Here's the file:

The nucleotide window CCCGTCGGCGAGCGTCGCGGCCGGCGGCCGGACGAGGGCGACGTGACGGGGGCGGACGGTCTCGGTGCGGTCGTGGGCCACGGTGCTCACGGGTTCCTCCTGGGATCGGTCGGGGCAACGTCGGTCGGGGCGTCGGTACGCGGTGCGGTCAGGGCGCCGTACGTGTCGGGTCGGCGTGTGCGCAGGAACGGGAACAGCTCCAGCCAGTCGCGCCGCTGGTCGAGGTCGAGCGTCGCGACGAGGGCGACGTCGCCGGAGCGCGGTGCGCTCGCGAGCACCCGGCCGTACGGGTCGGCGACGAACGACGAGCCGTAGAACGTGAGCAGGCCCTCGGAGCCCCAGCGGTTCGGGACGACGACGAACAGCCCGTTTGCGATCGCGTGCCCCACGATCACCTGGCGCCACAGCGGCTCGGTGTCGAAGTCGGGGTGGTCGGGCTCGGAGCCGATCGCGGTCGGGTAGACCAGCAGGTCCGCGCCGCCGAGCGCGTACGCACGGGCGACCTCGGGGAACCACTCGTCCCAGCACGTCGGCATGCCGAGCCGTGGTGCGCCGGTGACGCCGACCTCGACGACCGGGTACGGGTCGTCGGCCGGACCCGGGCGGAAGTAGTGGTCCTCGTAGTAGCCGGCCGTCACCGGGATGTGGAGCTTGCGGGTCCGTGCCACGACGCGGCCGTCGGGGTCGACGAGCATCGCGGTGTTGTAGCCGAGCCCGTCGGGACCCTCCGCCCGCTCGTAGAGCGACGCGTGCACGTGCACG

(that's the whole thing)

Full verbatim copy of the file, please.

The nucleotide window CCCGTCGGCGAGCGTCGCGGCCGGCGGCCGGACGAGGGCGACGTGACGGGGGCGGACGGTCTCGGTGCGGTCGTGGGCCACGGTGCTCACGGGTTCCTCCTGGGATCGGTCGGGGCAACGTCGGTCGGGGCGTCGGTACGCGGTGCGGTCAGGGCGCCGTACGTGTCGGGTCGGCGTGTGCGCAGGAACGGGAACAGCTCCAGCCAGTCGCGCCGCTGGTCGAGGTCGAGCGTCGCGACGAGGGCGACGTCGCCGGAGCGCGGTGCGCTCGCGAGCACCCGGCCGTACGGGTCGGCGACGAACGACGAGCCGTAGAACGTGAGCAGGCCCTCGGAGCCCCAGCGGTTCGGGACGACGACGAACAGCCCGTTTGCGATCGCGTGCCCCACGATCACCTGGCGCCACAGCGGCTCGGTGTCGAAGTCGGGGTGGTCGGGCTCGGAGCCGATCGCGGTCGGGTAGACCAGCAGGTCCGCGCCGCCGAGCGCGTACGCACGGGCGACCTCGGGGAACCACTCGTCCCAGCACGTCGGCATGCCGAGCCGTGGTGCGCCGGTGACGCCGACCTCGACGACCGGGTACGGGTCGTCGGCCGGACCCGGGCGGAAGTAGTGGTCCTCGTAGTAGCCGGCCGTCACCGGGATGTGGAGCTTGCGGGTCCGTGCCACGACGCGGCCGTCGGGGTCGACGAGCATCGCGGTGTTGTAGCCGAGCCCGTCGGGACCCTCCGCCCGCTCGTAGAGCGACGCGTGCACGTGCACG